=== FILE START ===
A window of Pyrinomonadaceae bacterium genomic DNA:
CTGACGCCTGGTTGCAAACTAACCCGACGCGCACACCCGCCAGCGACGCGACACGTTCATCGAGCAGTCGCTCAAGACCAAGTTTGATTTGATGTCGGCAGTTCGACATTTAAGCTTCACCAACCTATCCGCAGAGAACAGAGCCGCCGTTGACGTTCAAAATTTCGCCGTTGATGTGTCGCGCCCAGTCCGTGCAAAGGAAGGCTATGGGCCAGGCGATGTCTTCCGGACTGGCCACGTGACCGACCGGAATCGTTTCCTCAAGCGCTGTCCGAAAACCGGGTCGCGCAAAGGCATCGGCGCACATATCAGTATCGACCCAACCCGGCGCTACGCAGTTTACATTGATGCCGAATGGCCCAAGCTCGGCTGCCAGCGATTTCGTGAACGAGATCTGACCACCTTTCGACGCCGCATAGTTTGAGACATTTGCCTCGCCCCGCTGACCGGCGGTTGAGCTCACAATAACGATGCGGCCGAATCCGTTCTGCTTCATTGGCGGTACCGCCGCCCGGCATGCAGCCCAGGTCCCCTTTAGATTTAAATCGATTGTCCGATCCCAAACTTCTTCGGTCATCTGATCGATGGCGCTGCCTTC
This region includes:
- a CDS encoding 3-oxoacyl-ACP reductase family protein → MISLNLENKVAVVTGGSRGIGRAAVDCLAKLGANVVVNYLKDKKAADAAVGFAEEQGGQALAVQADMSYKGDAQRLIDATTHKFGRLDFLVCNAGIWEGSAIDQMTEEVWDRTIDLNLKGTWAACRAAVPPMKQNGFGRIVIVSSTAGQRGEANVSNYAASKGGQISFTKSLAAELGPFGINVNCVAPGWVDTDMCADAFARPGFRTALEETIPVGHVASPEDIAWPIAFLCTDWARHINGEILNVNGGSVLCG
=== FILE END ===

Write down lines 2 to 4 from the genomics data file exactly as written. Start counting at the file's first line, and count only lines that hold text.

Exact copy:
CTGACGCCTGGTTGCAAACTAACCCGACGCGCACACCCGCCAGCGACGCGACACGTTCATCGAGCAGTCGCTCAAGACCAAGTTTGATTTGATGTCGGCAGTTCGACATTTAAGCTTCACCAACCTATCCGCAGAGAACAGAGCCGCCGTTGACGTTCAAAATTTCGCCGTTGATGTGTCGCGCCCAGTCCGTGCAAAGGAAGGCTATGGGCCAGGCGATGTCTTCCGGACTGGCCACGTGACCGACCGGAATCGTTTCCTCAAGCGCTGTCCGAAAACCGGGTCGCGCAAAGGCATCGGCGCACATATCAGTATCGACCCAACCCGGCGCTACGCAGTTTACATTGATGCCGAATGGCCCAAGCTCGGCTGCCAGCGATTTCGTGAACGAGATCTGACCACCTTTCGACGCCGCATAGTTTGAGACATTTGCCTCGCCCCGCTGACCGGCGGTTGAGCTCACAATAACGATGCGGCCGAATCCGTTCTGCTTCATTGGCGGTACCGCCGCCCGGCATGCAGCCCAGGTCCCCTTTAGATTTAAATCGATTGTCCGATCCCAAACTTCTTCGGTCATCTGATCGATGGCGCTGCCTTC
This region includes:
- a CDS encoding 3-oxoacyl-ACP reductase family protein → MISLNLENKVAVVTGGSRGIGRAAVDCLAKLGANVVVNYLKDKKAADAAVGFAEEQGGQALAVQADMSYKGDAQRLIDATTHKFGRLDFLVCNAGIWEGSAIDQMTEEVWDRTIDLNLKGTWAACRAAVPPMKQNGFGRIVIVSSTAGQRGEANVSNYAASKGGQISFTKSLAAELGPFGINVNCVAPGWVDTDMCADAFARPGFRTALEETIPVGHVASPEDIAWPIAFLCTDWARHINGEILNVNGGSVLCG